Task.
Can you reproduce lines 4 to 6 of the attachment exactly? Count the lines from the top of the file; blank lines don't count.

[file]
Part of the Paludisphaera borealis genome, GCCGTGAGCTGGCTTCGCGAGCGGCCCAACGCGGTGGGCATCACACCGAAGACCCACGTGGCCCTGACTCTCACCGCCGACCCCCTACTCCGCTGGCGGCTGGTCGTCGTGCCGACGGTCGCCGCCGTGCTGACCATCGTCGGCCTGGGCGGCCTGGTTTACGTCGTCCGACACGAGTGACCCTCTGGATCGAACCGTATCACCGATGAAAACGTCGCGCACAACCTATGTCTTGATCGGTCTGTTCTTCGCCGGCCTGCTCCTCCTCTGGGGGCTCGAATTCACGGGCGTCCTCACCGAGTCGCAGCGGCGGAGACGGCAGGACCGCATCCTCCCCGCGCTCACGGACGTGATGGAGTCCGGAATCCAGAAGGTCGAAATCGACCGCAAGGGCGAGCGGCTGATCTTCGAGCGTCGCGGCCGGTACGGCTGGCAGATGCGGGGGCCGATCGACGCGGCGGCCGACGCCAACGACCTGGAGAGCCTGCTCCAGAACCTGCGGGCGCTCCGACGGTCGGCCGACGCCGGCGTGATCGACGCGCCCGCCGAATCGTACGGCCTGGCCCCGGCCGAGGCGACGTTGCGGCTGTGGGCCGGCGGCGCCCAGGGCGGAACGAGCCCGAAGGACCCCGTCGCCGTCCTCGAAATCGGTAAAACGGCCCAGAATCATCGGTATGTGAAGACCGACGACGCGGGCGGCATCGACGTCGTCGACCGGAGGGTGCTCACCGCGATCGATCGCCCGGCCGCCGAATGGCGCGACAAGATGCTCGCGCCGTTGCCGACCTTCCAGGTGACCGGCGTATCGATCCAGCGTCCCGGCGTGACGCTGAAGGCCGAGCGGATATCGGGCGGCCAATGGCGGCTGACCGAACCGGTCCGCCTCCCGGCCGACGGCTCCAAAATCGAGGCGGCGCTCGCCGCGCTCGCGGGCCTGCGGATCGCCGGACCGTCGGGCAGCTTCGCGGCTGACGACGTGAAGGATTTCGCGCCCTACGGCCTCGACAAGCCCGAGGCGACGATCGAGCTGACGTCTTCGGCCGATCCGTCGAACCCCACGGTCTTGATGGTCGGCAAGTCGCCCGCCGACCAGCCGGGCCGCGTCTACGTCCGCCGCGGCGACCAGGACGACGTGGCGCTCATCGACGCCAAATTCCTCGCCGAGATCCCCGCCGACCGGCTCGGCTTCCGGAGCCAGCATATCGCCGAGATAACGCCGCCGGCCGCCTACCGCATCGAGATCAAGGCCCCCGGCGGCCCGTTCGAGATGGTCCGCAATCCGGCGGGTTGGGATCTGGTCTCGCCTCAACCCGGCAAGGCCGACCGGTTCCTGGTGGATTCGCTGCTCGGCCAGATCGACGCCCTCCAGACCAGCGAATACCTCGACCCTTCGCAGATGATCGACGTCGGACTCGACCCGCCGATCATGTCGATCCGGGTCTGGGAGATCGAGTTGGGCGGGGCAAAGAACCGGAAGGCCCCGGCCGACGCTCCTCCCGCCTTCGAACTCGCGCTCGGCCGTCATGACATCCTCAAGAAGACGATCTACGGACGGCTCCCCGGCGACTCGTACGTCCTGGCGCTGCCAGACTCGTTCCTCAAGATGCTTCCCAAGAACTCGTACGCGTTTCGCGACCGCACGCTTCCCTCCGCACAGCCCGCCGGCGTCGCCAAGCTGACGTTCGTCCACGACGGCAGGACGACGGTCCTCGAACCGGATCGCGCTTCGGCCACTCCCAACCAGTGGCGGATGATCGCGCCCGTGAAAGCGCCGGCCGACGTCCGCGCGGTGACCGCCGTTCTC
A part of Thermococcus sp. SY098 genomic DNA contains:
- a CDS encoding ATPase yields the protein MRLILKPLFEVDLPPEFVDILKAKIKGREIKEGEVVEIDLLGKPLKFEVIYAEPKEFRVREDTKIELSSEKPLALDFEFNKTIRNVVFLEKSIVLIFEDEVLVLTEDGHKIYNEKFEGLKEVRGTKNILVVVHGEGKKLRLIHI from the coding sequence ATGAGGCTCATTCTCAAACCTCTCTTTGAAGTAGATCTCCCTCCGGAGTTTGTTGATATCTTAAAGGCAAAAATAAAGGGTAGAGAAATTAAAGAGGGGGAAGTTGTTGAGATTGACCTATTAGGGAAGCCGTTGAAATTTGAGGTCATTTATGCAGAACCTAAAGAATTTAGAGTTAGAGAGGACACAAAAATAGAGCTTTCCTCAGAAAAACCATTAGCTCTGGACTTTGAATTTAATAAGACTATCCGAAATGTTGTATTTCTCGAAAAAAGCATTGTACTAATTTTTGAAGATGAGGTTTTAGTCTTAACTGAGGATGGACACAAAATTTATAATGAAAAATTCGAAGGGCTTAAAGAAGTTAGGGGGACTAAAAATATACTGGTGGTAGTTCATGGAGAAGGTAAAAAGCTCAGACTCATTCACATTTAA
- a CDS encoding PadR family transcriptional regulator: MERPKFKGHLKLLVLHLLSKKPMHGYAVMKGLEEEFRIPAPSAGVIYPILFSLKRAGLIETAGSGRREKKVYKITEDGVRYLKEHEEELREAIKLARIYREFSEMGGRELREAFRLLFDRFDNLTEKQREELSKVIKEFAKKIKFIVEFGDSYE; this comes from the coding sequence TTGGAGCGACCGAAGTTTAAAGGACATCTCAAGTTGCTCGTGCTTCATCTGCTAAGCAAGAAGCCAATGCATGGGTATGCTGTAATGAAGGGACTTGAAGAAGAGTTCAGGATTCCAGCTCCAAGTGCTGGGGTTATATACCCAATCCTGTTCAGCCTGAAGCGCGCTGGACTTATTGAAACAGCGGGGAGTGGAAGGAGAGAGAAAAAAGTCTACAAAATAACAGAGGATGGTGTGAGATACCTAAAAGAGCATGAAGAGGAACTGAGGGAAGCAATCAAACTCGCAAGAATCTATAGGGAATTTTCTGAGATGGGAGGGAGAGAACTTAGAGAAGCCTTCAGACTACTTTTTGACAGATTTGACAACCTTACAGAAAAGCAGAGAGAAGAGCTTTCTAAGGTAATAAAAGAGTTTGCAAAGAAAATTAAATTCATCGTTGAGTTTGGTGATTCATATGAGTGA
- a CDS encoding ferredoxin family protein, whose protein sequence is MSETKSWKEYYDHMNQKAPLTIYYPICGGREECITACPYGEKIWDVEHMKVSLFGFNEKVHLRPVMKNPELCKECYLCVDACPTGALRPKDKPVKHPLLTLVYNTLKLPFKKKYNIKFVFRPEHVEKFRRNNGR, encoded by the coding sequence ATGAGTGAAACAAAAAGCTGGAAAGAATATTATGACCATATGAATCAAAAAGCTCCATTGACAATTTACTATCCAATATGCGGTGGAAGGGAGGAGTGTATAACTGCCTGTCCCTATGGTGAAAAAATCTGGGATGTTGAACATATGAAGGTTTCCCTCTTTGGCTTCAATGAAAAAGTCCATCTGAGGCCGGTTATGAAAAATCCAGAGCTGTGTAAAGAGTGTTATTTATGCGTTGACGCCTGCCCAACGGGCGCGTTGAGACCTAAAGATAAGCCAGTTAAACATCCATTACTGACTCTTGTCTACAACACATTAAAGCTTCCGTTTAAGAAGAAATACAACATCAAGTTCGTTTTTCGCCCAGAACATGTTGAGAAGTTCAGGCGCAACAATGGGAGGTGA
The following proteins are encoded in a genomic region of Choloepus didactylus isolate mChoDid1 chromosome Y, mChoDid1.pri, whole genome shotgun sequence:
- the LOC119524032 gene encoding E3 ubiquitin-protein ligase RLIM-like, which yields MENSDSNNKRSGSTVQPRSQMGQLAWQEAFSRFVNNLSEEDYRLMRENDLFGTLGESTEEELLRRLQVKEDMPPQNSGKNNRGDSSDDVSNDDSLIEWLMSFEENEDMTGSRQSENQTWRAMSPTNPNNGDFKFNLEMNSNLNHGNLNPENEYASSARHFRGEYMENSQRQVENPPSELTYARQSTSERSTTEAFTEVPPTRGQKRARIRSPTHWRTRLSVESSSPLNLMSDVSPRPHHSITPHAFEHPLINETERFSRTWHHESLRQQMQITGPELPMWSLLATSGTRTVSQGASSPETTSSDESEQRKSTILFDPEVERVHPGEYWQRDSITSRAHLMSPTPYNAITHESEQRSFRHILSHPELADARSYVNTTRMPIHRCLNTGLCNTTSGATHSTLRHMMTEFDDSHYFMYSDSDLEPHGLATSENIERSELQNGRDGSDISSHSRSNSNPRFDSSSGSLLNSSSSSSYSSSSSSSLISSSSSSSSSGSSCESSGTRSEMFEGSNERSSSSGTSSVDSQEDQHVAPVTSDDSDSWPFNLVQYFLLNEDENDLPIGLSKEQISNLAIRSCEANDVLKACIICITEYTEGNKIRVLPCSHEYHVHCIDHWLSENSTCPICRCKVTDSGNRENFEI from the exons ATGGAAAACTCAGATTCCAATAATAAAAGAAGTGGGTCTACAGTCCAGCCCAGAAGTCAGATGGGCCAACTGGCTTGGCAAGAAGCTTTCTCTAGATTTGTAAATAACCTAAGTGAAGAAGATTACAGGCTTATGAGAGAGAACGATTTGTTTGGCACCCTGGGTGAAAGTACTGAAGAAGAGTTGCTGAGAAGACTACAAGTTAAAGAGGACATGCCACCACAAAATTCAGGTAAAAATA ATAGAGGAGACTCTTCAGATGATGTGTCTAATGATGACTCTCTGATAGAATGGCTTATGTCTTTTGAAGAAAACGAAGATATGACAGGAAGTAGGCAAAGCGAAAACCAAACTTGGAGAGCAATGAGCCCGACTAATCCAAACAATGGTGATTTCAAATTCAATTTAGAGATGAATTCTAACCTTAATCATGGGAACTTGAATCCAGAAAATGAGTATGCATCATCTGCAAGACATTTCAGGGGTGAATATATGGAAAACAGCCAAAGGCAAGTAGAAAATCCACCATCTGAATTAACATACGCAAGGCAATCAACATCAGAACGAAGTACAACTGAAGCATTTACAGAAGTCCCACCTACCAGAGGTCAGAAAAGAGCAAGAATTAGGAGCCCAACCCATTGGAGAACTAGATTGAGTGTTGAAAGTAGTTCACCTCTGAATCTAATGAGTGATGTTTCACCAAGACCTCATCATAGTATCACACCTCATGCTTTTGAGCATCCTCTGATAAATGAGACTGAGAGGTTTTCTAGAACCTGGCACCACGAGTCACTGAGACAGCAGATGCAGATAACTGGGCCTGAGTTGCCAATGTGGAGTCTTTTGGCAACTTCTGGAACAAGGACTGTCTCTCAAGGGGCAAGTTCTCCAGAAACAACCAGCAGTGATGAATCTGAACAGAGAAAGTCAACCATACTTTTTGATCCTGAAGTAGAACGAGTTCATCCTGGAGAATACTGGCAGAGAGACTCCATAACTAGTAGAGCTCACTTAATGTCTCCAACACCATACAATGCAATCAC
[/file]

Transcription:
- a CDS encoding PadR family transcriptional regulator: MERPKFKGHLKLLVLHLLSKKPMHGYAVMKGLEEEFRIPAPSAGVIYPILFSLKRAGLIETAGSGRREKKVYKITEDGVRYLKEHEEELREAIKLARIYREFSEMGGRELREAFRLLFDRFDNLTEKQREELSKVIKEFAKKIKFIVEFGDSYE; this comes from the coding sequence TTGGAGCGACCGAAGTTTAAAGGACATCTCAAGTTGCTCGTGCTTCATCTGCTAAGCAAGAAGCCAATGCATGGGTATGCTGTAATGAAGGGACTTGAAGAAGAGTTCAGGATTCCAGCTCCAAGTGCTGGGGTTATATACCCAATCCTGTTCAGCCTGAAGCGCGCTGGACTTATTGAAACAGCGGGGAGTGGAAGGAGAGAGAAAAAAGTCTACAAAATAACAGAGGATGGTGTGAGATACCTAAAAGAGCATGAAGAGGAACTGAGGGAAGCAATCAAACTCGCAAGAATCTATAGGGAATTTTCTGAGATGGGAGGGAGAGAACTTAGAGAAGCCTTCAGACTACTTTTTGACAGATTTGACAACCTTACAGAAAAGCAGAGAGAAGAGCTTTCTAAGGTAATAAAAGAGTTTGCAAAGAAAATTAAATTCATCGTTGAGTTTGGTGATTCATATGAGTGA
- a CDS encoding ferredoxin family protein, whose protein sequence is MSETKSWKEYYDHMNQKAPLTIYYPICGGREECITACPYGEKIWDVEHMKVSLFGFNEKVHLRPVMKNPELCKECYLCVDACPTGALRPKDKPVKHPLLTLVYNTLKLPFKKKYNIKFVFRPEHVEKFRRNNGR, encoded by the coding sequence ATGAGTGAAACAAAAAGCTGGAAAGAATATTATGACCATATGAATCAAAAAGCTCCATTGACAATTTACTATCCAATATGCGGTGGAAGGGAGGAGTGTATAACTGCCTGTCCCTATGGTGAAAAAATCTGGGATGTTGAACATATGAAGGTTTCCCTCTTTGGCTTCAATGAAAAAGTCCATCTGAGGCCGGTTATGAAAAATCCAGAGCTGTGTAAAGAGTGTTATTTATGCGTTGACGCCTGCCCAACGGGCGCGTTGAGACCTAAAGATAAGCCAGTTAAACATCCATTACTGACTCTTGTCTACAACACATTAAAGCTTCCGTTTAAGAAGAAATACAACATCAAGTTCGTTTTTCGCCCAGAACATGTTGAGAAGTTCAGGCGCAACAATGGGAGGTGA
The following proteins are encoded in a genomic region of Choloepus didactylus isolate mChoDid1 chromosome Y, mChoDid1.pri, whole genome shotgun sequence: